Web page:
On Wednesday, May 26, 2021, Samaritan hospital workers who are members of SEIU 49 and currently in bargaining held an informational picket outside Samaritan Albany General Hospital to demand quality patient care and good jobs.
Members held picket signs, chanted and marched in front of the hospital demanding respect for their sacrifices and commitment to patients during the COVID 19 pandemic.
Samaritan Health System has not made any changes to the pay or paid time off for these critical workers over the last year. Housekeepers, Certified Nursing Assistants, Emergency Department techs and others at the picket today were feeling burned out as they have been under intense pressure throughout the pandemic. Unlike many other health systems, Samaritan has refused any additional paid time off for COVID 19 exposures, provided no childcare assistance, and offered no additional financial incentives to the lowest wage earners in their system.
“Having COVID protections is crucial to keep our community safe and our ability to provide quality patient care during this deadly pandemic. We have had no COVID protections this past year,” says Emery Clark-Dean CNA2, Good Samaritan Regional Medical Center. “Our commitment to keep the community safe during this pandemic should be recognized with paid leave due to COVID.”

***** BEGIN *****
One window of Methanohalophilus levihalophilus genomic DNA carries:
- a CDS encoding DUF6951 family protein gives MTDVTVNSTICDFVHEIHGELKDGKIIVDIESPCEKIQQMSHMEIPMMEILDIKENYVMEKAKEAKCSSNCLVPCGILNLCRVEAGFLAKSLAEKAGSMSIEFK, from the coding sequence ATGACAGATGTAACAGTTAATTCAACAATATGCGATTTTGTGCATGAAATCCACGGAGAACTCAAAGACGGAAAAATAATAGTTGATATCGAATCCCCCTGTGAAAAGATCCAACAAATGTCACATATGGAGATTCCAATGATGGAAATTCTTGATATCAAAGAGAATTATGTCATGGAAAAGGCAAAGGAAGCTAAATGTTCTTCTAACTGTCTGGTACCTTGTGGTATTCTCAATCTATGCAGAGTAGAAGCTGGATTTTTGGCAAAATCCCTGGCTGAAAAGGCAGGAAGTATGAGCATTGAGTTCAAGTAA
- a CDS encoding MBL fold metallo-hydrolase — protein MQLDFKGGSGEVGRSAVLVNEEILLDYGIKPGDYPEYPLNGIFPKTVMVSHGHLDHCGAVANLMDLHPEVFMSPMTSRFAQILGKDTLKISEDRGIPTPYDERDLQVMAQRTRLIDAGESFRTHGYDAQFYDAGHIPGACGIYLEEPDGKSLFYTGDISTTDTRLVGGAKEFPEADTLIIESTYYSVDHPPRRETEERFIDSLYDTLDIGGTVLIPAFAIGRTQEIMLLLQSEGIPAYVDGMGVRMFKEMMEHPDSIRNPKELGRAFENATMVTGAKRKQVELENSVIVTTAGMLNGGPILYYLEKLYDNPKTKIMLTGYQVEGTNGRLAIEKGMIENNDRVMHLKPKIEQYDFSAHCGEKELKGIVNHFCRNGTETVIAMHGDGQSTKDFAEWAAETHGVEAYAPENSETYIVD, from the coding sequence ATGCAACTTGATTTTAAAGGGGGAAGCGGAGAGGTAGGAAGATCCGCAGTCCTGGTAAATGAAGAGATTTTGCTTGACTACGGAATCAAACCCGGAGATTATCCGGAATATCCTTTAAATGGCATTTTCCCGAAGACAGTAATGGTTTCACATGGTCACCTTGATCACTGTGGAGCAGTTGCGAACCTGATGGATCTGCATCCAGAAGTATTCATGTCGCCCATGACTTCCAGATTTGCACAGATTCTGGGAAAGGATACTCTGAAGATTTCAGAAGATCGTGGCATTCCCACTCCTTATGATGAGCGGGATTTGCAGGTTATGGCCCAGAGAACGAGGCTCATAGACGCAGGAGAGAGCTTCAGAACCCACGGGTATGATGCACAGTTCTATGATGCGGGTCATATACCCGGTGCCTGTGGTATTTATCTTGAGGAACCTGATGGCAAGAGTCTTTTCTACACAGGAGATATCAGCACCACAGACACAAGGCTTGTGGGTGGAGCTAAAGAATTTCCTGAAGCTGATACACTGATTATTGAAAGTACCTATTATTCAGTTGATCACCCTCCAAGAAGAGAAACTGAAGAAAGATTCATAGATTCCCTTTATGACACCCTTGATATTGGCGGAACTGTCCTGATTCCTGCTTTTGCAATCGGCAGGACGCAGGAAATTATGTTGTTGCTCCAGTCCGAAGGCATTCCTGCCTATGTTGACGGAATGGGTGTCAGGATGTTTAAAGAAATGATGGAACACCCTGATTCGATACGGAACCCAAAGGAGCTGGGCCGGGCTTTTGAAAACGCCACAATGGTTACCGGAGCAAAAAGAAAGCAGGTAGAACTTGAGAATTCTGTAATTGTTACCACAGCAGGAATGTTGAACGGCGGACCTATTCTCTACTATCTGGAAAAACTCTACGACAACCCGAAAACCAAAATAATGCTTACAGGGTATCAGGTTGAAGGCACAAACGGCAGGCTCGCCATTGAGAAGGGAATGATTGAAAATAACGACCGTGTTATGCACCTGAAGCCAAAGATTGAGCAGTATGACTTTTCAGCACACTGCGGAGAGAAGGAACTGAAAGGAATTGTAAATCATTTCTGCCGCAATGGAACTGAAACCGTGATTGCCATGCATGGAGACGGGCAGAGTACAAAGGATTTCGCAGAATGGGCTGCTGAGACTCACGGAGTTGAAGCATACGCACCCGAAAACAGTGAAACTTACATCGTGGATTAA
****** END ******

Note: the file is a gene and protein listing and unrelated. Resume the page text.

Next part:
Workers like Dafne DeSautel, a CNA2 at Good Sam, came out to the picket line to express her concerns regarding Samaritan’s attempts to raise healthcare costs at the same time their wages are falling behind in the market.
“It hurts and makes me angry that management doesn’t seem to care about essential workers and that I have to fight for living wages. We deserve good jobs where pay is comparable across the Samaritan system and healthcare is affordable,” says Dafne DeSautel.
Over the last year the Samaritan system raked in more than $65 million in total profits in 2020*, including a more than ten-fold increase in its hospital operating profits**. Workers cite a comparison on starting wages as an example of wage inequities that they want addressed. For example, at Albany General Hospital a CNA2 starting wage is only $15.44 compared to working at the Avamere nursing homes where the starting wage for a CNA2 is $20.15.
Samaritan frontline healthcare workers are united in their message to management that by investing in good jobs with fair wages, affordable health care, and quality staffing, Samaritan becomes competitive in the area’s job market and supports quality patient care our community relies on.
“I want to work where things are fair to my coworkers and me. I advocate for myself and feel it’s my duty to advocate for my coworkers,” says Chandra Ferrell, Obstetrics Technician, Albany General Hospital. “Patient safety is the issue here; our proposals are reasonable and can have a positive impact on our patients and staff.”
Workers will continue to work and plan on meeting for several more bargaining sessions to hammer out a fair contract. But many hope that today’s strong showing at the informational picket sent a clear message to management that things at Samaritan have to change.